I really don’t know what to expect with the drastic swings of warm and cold weather we have had this month. Two Sundays ago it was 59F and raining – four days later temperatures fell below zero overnight. Our minimal snow covering vanished in the Sunday thunderstorm and even though we’ve had one or two dustings since then, the sun is strong enough to melt it all away, except in the most shaded spots.
Without any snow on the ground people are developing strong cases of spring fever and anxiously awaiting the arrival of the first spring birds. Based on the records we have kept at our house over the past 30 years, we normally expect to see the first American Robins and Red-wing Blackbirds in the last week of March or first week of April. These dates fluctuate from year to year, but the overall trend has favored earlier arrivals.
It is a suspenseful time for birdwatchers or anyone interested in nature. Even though we didn’t live through a difficult winter this year, we are still anxious to see the southern migrants return to our yards and fields, filling the air with more songs and sounds than we’ve heard for the past five and a half months. While we’re anticipating this great event, we must not forget our loyal wintering birds. They manage to keep our eyes and ears entertained in the intervening months.
A Black-capped Chickadee fledgling being fed by a parent. Photo by Laura Erickson
Just this afternoon, Mike and I were working in our forest, thinning some of the red and jack pines that were growing too close together. The only birds that made themselves known were the Black-capped Chickadees, those ever cheerful little bits of black, grey and white fluff. They chittered at us, possibly scolding, as we invaded their territory. I watched them hop from branch to branch pecking at invisible (to us) bits of insect larvae. In the distance another chickadee sang its spring courtship song, ‘feebee, feebee’.
The female chooses her mate and pairs may remain bonded for years. They begin scouting out potential nest sites in late January and February, looking for cavities in old and rotting trees. They will use former woodpecker nest holes or nest boxes of the right size too. Our forest has an abundance of dead and dying trees of all varieties. Most fall down in storms, and we are careful when cutting to leave any that look as though they might be nest trees.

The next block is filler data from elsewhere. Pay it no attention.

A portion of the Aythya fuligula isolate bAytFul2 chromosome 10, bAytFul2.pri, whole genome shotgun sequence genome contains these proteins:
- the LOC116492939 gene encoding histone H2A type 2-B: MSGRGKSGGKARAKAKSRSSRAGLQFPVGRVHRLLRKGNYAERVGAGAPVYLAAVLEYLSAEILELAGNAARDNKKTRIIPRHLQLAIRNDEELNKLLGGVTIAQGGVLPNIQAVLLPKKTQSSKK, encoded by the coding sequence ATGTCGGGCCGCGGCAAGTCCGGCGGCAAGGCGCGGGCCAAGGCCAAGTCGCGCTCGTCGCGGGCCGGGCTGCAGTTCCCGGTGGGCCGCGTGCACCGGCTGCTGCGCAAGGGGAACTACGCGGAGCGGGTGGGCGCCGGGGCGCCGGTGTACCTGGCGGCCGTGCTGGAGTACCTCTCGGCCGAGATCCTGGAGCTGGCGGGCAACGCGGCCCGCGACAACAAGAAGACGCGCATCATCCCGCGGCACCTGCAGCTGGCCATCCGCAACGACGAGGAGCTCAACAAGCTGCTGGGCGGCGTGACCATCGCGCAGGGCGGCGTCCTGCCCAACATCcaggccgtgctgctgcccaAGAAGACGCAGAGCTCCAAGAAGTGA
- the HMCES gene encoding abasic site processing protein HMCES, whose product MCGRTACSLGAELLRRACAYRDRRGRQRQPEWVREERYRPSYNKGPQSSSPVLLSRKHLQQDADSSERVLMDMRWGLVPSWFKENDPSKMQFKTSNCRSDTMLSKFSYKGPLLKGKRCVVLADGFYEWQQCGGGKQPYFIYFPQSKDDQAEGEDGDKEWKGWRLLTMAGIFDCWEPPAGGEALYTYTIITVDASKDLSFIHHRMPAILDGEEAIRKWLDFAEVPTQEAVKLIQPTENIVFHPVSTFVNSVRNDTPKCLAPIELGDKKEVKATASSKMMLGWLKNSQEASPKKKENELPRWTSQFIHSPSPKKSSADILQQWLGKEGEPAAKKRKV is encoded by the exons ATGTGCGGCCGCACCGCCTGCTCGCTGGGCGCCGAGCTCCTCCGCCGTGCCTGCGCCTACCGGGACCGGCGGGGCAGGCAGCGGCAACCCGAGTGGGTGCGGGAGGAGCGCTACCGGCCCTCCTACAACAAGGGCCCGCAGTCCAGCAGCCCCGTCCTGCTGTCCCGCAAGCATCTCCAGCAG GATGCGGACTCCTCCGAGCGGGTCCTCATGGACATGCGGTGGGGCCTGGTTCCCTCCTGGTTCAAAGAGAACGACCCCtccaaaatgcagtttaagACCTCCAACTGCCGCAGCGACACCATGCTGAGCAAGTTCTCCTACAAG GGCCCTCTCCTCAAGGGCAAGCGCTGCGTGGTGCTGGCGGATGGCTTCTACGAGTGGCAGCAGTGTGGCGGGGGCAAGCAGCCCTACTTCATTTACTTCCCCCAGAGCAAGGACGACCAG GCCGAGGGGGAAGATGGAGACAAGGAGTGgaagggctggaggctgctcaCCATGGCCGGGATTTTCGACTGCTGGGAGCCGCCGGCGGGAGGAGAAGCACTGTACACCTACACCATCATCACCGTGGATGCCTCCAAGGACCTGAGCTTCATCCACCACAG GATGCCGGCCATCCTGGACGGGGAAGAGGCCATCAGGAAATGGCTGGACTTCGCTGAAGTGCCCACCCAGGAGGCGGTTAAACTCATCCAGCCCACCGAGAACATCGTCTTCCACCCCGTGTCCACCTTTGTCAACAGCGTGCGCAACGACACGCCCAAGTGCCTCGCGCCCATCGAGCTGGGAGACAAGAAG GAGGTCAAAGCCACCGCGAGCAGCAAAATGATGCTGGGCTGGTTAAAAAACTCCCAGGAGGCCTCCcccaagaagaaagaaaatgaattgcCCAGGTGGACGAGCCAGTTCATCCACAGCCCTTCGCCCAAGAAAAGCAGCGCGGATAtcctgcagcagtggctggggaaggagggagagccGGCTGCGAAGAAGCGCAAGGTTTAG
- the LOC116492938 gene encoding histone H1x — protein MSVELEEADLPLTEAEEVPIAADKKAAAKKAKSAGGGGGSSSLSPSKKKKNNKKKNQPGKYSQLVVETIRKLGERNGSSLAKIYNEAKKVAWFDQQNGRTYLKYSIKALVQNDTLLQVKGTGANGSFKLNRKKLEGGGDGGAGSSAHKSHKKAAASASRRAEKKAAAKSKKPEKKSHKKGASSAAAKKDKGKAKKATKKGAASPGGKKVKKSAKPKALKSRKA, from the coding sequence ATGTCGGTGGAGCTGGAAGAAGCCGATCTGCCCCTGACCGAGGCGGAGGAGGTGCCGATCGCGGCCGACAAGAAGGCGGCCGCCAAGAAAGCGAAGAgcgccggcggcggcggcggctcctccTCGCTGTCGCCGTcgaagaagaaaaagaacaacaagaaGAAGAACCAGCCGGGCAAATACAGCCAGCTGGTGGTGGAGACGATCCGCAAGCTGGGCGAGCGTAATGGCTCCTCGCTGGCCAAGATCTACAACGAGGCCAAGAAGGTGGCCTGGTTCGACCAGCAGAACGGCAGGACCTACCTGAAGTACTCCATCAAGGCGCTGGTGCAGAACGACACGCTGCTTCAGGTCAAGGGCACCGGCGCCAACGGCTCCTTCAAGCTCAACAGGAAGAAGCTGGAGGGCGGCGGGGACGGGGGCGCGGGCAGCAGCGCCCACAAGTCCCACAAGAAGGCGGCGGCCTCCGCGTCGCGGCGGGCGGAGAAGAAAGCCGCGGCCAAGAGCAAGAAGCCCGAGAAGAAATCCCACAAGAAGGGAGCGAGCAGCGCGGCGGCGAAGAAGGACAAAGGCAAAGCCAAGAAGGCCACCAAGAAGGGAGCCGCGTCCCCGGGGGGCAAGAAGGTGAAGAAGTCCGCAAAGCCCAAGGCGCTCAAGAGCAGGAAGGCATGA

Both adults work on excavating the nest site, which can take a week or more. The female makes the actual nest using coarse material like bark, moss, and pine needles for a base. Animal hair, fur, or cattail down will fill the cup that will hold the eggs. If you have a dog that is shedding, brush them outside or collect the hair from the brush and put it in an empty suet feeder and give the chickadees a ‘quick stop’ service.
Eggs are normally laid sometime in mid-April, but again this may be a year to break all kinds of patterns. Six to eight eggs are laid and incubation begins just before the last egg is laid, so that all the babies will hatch within 24 hours of one another – usually two weeks from the start of incubation. The male will feed the female once the eggs start hatching, so she can stay put and keep them warm, but as soon as those hungry babies become more demanding both parents are kept busy flying back and forth to the nest with highly nutritious insects.
Once the young fledge they follow their parents around for another three to four weeks and this is when you might see two chickadees on the same branch, one of them fluttering its wings and making pitiful begging sounds. This is also a time when your sunflower hearts and chips may begin to disappear more quickly from the feeders.
Like children jubilant over new toys, those of who enjoy birdwatching will find our attention on all the bright and shiny new ones at the bird feeders and in the trees. The lovely little chickadees will still be around carrying on as usual, though we will have a hard time seeing them through the glaze over our eyes.
By Kate Crowley